Vacancy as a Canvas
This is becoming a series–a series about abandonment–and what people do with it. The first part discussed ways to get rid of it, be it through demolition or arson or just plain leaving. The second part discussed ways to recreate post-industrial landscapes as places of play. This third piece will highlight another more recent phenomenon: vacancy as canvas.
Generally, architecture is art, and the lived-in, tidy house could be considered a finished piece; that is, framed, constructed, and imbued with a sense of meaning that is channeled into some schemata that breeds instant recognition, form. Conversely, the vacated, absent version spilling at the seams eliminates such preconceptions, evoking senses of insecurity via disorganization. Vacancy, in effect, serves as symbols of what as a society we aspire not to be.
To that end the swaths of the Rust Belt returning to earth are the effects of what’s societally broke. But if one goes past this convention—and the loss, rubble, and the rats—one can see something else, or a canvas from which new systems can be hinted at (this is Ruin Porn, its other manifestations are just that). Art has always done this: used image to push passed just-reason to ignite a paradigm switch. And vacancy art is perfect in this regard because it exists as both the actual effect of a broken system as well as the medium used to confront the illusion that the said system isn’t broke.
Living in Cleveland, and seeing the remnants of the 20th century landscape that gave meat to the American Dream—and then seeing parts of it lying about just as fleshy albeit torn to pieces—well, there is definitely a dream quality to it. And while sad in a conventional sense, there is a bit of an air growing in the industrial heartland that is like the release you can feel when you are taking things apart. Below are examples of artists who have put the disassembling of our landscapes back together in a new way.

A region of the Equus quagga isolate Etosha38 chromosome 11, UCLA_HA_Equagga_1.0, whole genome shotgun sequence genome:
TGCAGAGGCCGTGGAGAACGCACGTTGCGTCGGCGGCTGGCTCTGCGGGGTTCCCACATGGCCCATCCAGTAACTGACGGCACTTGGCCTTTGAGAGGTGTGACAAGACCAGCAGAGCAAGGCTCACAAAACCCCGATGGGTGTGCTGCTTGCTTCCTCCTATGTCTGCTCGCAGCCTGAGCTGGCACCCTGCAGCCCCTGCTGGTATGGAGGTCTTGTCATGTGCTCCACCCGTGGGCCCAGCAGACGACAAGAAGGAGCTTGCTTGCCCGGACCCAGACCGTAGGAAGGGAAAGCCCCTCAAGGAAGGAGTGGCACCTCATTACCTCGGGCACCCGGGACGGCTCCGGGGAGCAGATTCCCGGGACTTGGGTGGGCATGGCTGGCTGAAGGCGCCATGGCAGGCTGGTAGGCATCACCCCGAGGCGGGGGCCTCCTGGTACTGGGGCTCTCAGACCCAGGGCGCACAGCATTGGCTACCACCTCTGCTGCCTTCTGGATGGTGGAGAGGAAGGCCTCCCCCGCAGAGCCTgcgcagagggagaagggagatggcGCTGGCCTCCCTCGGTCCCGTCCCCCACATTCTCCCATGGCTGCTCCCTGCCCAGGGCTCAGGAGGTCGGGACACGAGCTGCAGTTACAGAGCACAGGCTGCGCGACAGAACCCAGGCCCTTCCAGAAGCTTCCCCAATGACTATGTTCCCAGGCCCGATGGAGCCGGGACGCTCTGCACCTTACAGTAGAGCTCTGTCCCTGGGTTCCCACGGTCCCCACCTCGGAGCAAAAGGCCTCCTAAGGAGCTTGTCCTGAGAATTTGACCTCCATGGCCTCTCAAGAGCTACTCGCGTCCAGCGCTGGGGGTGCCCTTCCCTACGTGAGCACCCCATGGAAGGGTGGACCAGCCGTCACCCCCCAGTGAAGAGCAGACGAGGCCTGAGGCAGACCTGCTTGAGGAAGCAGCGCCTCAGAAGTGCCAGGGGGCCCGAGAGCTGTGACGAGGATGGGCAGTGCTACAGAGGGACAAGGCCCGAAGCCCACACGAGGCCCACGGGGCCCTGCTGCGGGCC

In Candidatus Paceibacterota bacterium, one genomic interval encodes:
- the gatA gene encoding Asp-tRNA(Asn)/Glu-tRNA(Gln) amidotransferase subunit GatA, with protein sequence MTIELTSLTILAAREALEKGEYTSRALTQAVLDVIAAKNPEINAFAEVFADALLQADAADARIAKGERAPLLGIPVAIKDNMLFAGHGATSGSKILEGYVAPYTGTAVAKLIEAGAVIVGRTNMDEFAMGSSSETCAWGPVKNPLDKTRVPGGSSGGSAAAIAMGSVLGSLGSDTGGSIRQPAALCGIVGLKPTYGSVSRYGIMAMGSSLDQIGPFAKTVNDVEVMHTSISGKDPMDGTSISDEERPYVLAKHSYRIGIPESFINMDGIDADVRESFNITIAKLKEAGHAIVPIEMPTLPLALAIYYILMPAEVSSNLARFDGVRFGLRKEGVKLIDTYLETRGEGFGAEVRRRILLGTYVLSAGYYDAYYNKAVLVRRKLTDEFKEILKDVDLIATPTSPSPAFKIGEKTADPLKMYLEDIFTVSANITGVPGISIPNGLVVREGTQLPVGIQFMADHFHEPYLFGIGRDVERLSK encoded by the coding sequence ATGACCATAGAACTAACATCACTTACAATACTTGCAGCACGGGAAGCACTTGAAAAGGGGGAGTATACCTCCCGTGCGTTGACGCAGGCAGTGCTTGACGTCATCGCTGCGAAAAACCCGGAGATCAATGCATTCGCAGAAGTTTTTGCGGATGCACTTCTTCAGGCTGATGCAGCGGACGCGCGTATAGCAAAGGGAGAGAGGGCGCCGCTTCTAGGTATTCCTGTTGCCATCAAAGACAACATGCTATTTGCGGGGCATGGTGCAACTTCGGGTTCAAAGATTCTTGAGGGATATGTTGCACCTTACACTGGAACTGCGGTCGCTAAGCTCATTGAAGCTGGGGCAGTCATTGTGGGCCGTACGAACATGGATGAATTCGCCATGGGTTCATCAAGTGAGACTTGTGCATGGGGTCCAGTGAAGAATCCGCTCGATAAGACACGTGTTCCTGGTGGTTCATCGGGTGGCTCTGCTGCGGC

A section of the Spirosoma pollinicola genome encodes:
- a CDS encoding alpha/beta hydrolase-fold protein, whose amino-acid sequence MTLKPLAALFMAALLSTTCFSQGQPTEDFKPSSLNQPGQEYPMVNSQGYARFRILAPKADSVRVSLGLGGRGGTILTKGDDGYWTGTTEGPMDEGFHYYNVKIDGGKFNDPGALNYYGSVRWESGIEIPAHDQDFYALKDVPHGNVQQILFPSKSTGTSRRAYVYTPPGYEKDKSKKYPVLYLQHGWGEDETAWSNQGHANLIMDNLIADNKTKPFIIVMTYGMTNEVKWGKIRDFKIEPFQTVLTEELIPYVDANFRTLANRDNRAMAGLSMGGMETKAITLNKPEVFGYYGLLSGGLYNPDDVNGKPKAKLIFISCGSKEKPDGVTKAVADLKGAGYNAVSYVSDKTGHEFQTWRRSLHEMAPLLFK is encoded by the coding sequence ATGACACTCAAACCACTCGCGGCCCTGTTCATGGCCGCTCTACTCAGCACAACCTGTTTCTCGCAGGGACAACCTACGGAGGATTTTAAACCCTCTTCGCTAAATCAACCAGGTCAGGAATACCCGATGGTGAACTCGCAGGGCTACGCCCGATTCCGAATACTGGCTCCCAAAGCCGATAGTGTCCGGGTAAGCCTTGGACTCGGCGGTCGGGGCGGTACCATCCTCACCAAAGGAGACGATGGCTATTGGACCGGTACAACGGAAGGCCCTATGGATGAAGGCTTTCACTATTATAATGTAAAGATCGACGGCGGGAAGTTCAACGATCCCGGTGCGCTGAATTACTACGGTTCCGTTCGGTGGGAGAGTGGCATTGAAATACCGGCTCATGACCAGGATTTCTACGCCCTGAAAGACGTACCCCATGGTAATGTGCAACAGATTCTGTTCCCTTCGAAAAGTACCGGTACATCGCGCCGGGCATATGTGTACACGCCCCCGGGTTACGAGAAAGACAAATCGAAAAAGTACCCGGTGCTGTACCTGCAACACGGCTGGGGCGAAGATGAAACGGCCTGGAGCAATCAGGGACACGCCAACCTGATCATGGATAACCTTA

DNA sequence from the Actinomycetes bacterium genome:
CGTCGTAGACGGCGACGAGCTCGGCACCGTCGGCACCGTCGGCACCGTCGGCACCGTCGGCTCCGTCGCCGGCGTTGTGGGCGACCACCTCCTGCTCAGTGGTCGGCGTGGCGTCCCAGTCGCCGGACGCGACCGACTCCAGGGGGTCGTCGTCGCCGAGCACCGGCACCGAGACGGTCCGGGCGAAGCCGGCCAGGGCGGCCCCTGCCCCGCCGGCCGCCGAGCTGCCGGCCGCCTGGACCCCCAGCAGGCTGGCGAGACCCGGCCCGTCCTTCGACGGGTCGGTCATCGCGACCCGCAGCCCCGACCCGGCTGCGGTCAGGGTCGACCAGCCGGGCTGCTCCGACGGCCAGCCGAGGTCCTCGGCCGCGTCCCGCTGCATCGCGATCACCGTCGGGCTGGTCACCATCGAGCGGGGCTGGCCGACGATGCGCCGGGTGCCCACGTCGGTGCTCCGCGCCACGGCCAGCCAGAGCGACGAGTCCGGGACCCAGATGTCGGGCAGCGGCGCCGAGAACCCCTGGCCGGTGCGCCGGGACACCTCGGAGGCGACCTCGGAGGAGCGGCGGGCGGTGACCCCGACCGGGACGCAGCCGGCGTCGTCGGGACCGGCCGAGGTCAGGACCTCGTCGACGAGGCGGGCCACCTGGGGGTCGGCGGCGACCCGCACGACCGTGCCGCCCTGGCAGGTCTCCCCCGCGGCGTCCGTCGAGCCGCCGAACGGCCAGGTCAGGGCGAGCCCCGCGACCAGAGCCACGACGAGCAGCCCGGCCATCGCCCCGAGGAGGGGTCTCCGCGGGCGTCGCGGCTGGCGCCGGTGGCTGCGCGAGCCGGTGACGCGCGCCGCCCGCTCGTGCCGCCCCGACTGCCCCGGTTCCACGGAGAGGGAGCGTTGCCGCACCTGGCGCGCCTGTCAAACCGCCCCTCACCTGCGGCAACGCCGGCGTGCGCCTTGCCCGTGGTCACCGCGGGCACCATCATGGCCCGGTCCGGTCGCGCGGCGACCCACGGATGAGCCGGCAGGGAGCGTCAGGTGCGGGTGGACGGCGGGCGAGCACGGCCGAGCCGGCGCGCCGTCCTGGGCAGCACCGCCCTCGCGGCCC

In Detroit a group of architecture students bought a house at city auction for 500 hundred bucks. They used the vacant house to build ideas full scale as opposed to building tiny models in a classroom. One project is called Table and Chairs and “intends to provide the house with its missing staircase. The bleacher-like quality of the stair makes it a space to move through but also a place to linger.” The movement of ascension is no doubt being re-explored here, with less of an emphasis on order than chopping one’s way up. Detroit for sure.
In Baltimore there is Axis Alley which transforms vacant backyards and their disused accompaniment: the alley. Why alleys? Because they “possess a certain toxic beauty and provide a fascinating possibility of urban intervention and creative gesture.” This is community development, done indirectly, and through the back door.
In Cleveland folks turned a house condemned due to a vacant house explosion into a place of urban art therapy. On a micro-level the project helped neighbors process the losses and fears related not only to the explosion, but to the landscape of vacancy in general. On a macro-level the project was an attempt to inject emotion into the field of urban planning, as it is a field that has paid more heed to parceling and erecting as opposed to attending to the human effect of being parceled and erected upon—not to mention hollowed out.
Lastly there is New Orleans: the Rust Belt sister city. There, the KK Projects—now the Life is Arts Foundation—was founded after Katrina in the St. Roch neighborhood in six abandoned structures. Abandonment in the artist mission was seen not as what left. Convention that is. Instead, “through constant conversation with unwelcome forces, we find deeper appreciation for nature, expanding our understanding of beauty. Art thus becomes how we see”.
Art becomes how we see. Artists, then, fleeing to the Rust Belt. For in many ways it is easier to look around at the beauty of what might become when so much is broke. As the constraints of not yet appearing to be broken keep away the urgency of needing to look again.